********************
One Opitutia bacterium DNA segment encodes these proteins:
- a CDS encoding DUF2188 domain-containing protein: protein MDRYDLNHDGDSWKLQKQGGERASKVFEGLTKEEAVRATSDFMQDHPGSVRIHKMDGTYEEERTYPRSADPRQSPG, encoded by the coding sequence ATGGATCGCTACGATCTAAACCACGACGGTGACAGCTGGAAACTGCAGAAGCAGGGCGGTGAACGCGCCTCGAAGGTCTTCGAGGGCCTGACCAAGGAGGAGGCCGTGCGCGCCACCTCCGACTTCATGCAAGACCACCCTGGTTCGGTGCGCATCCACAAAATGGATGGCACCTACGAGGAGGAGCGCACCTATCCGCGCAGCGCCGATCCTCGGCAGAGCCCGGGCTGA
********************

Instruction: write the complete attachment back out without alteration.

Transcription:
One Opitutia bacterium DNA segment encodes these proteins:
- a CDS encoding DUF2188 domain-containing protein: protein MDRYDLNHDGDSWKLQKQGGERASKVFEGLTKEEAVRATSDFMQDHPGSVRIHKMDGTYEEERTYPRSADPRQSPG, encoded by the coding sequence ATGGATCGCTACGATCTAAACCACGACGGTGACAGCTGGAAACTGCAGAAGCAGGGCGGTGAACGCGCCTCGAAGGTCTTCGAGGGCCTGACCAAGGAGGAGGCCGTGCGCGCCACCTCCGACTTCATGCAAGACCACCCTGGTTCGGTGCGCATCCACAAAATGGATGGCACCTACGAGGAGGAGCGCACCTATCCGCGCAGCGCCGATCCTCGGCAGAGCCCGGGCTGA